Aces on Bridge — Daily Columns

The Aces on Bridge: Monday, May 29th, 2017

As if you could kill time without injuring eternity.

Henry David Thoreau

S North
N-S ♠ Q J 7
 Q 7 5 2
 Q 4
♣ K 10 6 2
West East
♠ 10 9 5 3
 J 10 8 5 3
♣ 8 5 4 3
♠ 8 2
 K J 8
 K 9 6 2
♣ Q J 9 7
♠ A K 6 4
 A 10 9 6 4 3
 A 7
♣ A
South West North East
1 Pass 2 Pass
2 ♠ Pass 4 Pass
6 All pass    


As South, you have a very powerful hand but not one suitable for a two club opening. It is better to take it carefully, by bidding your suits in economical order. When North makes the simple raise to two hearts you might just jump to game — but since you need so little to make slam, why not try a delicate two spade call?

This is a long suit game-try, which means it asks North to value his hand on the basis that his partner has honor-third or honor-fourth in spades. North has a decent hand (four trumps and respectable high cards plus a nice spade holding facing length) enough to jump to game. Now South should be prepared to take a shot at slam in the knowledge that his partner rates to be reasonably suitable for his purposes.

When West leads the diamond jack, the simple line for South of winning, then laying down the heart ace, would turn out very badly today. Still, you can afford to be more careful in a slam can’t you?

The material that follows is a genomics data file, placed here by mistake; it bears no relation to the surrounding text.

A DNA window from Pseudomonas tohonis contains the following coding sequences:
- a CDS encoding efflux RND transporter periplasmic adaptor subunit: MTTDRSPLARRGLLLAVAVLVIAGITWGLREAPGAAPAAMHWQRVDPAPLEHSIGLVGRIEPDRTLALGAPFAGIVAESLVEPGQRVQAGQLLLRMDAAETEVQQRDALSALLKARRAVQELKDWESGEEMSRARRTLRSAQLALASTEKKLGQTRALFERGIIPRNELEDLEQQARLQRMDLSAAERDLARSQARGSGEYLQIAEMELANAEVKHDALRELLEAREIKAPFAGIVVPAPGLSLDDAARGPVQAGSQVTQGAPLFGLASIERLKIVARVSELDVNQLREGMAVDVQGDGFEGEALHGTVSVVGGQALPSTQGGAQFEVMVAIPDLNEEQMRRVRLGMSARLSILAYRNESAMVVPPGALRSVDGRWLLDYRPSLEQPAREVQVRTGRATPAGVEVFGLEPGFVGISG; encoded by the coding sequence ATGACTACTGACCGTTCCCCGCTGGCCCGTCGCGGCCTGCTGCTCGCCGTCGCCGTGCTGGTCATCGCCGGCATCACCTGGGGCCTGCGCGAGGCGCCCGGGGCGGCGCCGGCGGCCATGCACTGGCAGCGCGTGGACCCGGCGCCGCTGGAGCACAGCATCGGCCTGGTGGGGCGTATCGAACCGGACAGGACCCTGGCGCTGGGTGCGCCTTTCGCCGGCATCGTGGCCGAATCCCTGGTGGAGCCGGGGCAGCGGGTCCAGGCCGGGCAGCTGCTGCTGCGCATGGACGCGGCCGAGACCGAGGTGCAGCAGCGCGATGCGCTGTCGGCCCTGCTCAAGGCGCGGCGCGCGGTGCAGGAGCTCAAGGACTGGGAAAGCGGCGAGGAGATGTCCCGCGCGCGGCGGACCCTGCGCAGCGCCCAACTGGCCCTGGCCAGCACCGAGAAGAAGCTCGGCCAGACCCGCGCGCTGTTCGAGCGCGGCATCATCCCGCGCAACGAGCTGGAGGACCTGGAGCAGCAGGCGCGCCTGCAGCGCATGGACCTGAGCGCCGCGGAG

Trick one goes to the queen, king and ace of diamonds. You cash the club ace, then cross to table with a spade and throw the losing diamond away on the club king.

Now the only danger is 3-0 trumps. Agreed? You can protect yourself against anything if you lead a low trump from dummy and simply cover East’s card. Check it out if you do not believe me. When you put the heart nine on East’s eight you will simultaneously make your day and spoil his!

The question of when to lead an unsupported ace in a bid and supported suit is a thorny one. I’m generally against it, unless it is clear declarer rates to have discards coming on a long suit. Here that doesn’t seem to be the case, so I would lead a top club.


♠ A 6 3
 6 5 3
 10 5 4
♣ J 10 9 5
South West North East
  Pass 1 ♠ Dbl.
2 ♠ Dbl. Pass 3
All pass      

For details of Bobby Wolff’s autobiography, The Lone Wolff, contact If you would like to contact Bobby Wolff, please leave a comment at this blog.
Reproduced with permission of United Feature Syndicate, Inc., Copyright 2017. If you are interested in reprinting The Aces on Bridge column, contact